The Joy of Teaching – An Evan-Moor Blog

Sharing creative ideas and lessons to help children learn

Seasonal Activities


WebMy favorite part of school was always the festive decorations. As seasons changed, my classrooms’ décor did, too. When I began my work in after-school programs, I found that it was quite natural to structure themed activities around the seasons, as it was a way to engage students by using current events and holidays that were already on their minds.

ImageHandler-2Evan-Moor’s Seasonal Activities series is tailored to grade levels and has loads of activities for every season and its respective holidays. Books are available for PreK–K, 1–2, and 3–5, all of which are also available as e-books!

As summer approaches, I find it gets tougher to hold students’ attention. I don’t blame them; we all can get a little antsy being indoors when the sun is shining outside. Try these lighter lessons from our Seasonal Activities books to give students a break while reinforcing grade-appropriate skill sets like phonics, sequencing, vocabulary development, and alphabetical ordering.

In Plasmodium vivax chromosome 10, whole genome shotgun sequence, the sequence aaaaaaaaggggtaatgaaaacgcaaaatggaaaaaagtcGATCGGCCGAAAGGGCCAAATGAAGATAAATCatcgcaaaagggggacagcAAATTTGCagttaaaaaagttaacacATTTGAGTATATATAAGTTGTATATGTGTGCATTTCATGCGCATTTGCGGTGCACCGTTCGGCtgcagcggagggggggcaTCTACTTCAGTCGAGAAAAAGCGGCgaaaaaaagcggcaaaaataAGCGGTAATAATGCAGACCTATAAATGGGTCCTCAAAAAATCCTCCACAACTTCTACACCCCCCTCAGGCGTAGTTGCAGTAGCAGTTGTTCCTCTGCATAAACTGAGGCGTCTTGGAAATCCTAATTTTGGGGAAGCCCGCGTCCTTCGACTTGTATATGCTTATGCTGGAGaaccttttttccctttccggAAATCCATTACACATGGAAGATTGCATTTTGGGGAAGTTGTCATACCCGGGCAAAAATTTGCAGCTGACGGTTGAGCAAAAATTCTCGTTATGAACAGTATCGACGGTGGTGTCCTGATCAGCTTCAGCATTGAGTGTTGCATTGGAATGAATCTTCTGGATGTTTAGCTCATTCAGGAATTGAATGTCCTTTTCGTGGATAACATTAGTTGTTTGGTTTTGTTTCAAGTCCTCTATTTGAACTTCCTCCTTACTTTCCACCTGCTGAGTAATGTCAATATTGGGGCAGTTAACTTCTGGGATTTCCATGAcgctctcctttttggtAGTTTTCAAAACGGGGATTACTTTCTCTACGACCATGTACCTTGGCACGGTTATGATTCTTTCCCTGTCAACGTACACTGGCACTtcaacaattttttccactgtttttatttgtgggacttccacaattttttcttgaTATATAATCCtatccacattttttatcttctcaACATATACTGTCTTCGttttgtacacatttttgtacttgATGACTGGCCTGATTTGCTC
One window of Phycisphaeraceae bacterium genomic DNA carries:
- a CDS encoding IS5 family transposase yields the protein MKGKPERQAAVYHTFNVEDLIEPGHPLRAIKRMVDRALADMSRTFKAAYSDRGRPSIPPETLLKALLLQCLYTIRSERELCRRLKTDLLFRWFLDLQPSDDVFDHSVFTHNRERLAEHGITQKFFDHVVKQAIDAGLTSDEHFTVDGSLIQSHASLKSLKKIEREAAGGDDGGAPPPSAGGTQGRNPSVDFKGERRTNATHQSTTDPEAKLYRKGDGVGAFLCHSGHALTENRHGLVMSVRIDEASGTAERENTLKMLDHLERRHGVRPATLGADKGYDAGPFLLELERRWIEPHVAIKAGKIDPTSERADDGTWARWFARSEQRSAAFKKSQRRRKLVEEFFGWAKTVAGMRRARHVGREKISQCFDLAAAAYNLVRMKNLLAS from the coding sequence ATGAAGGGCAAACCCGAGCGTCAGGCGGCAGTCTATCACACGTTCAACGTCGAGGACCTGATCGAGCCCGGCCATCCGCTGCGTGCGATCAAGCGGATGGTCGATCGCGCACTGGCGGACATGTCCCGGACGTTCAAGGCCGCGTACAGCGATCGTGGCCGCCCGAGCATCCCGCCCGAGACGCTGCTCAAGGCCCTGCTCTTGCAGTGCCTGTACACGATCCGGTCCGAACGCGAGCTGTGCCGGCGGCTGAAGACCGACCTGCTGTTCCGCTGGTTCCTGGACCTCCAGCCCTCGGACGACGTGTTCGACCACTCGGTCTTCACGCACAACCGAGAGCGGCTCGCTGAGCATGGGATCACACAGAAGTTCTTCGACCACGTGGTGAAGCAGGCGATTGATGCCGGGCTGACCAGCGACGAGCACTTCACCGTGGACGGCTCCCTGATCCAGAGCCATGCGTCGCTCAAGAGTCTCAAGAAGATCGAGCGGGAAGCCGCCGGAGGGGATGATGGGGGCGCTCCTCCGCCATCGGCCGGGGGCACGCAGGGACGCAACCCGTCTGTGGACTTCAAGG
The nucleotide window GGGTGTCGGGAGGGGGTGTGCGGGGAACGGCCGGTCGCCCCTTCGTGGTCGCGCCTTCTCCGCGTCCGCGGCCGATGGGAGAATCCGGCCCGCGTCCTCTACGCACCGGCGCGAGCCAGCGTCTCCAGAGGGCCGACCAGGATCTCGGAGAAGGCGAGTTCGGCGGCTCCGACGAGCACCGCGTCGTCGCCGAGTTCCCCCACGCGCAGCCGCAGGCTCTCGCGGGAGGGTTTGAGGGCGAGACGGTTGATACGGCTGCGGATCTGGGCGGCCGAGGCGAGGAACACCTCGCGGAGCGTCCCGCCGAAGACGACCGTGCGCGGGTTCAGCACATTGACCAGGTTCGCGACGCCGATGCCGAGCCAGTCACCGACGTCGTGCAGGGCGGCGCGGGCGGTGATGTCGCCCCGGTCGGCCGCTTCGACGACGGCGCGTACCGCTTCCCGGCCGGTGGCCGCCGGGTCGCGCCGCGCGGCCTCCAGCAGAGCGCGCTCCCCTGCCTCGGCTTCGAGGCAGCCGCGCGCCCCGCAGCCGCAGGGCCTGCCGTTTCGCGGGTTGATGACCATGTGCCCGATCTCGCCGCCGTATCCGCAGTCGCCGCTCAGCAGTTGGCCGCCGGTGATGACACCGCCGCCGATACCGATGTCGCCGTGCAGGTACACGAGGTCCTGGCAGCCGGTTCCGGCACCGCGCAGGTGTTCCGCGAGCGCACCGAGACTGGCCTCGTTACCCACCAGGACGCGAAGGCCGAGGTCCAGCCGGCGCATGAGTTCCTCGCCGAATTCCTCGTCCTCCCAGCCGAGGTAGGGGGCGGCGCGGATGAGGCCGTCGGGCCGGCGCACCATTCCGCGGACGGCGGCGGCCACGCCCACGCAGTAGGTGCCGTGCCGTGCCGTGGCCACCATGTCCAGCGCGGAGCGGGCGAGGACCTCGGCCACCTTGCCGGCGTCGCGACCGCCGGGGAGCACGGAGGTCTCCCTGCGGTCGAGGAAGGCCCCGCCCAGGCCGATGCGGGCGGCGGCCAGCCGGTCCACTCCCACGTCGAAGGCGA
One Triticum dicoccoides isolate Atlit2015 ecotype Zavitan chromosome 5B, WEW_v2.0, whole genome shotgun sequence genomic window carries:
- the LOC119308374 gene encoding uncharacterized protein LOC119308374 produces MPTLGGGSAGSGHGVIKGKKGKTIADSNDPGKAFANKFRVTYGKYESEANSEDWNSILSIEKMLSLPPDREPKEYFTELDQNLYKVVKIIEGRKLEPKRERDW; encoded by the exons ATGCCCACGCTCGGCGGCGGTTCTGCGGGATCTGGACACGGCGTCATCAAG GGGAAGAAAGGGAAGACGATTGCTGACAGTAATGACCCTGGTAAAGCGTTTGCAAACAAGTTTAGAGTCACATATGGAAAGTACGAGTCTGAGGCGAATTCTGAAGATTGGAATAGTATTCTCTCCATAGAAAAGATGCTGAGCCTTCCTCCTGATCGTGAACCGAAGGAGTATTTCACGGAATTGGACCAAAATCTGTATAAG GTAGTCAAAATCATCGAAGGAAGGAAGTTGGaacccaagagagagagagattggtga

Grades PreK–K This book includes weekly at-home activities for students to complete with parents, like reading a book together, practicing counting, and making a healthy snack together—great on-the-fly and kid-friendly ideas.

May Day Basket: Students can practice their fine motor skills with these May Day activities through coloring, cutting, and pasting.

Teacher Tip: Ask students to tell you what colors they would like to use before beginning. This will help them practice colors, as well as metacognition.

Grades 1–2
These are a great way to loosen the noodles at the beginning of the day or a fun way to end the school day!

Connect the Dots: Connect the dots activities are a great way to practice alphabetical order or numbers.

Teacher Tip: Consider similar activities that count by 2s or 3s to practice number sequencing, as well.


Grades 3–5 These activities are perfect for thematic homework, or you can just keep a few ready for students who finish their classwork early.

A Summer Picnic: Challenge students’ critical thinking and problem-solving skills by having them plan their own picnic.

Teacher Tip: Ask questions like “What if there’s no shade?” or “How can we keep our drinks cool?”



Karina Ruiz has four years of experience working with children for non-profit after-school programming for K–12 and four years of nanny work. She is currently a volunteer intern and attends California State University, Monterey Bay.

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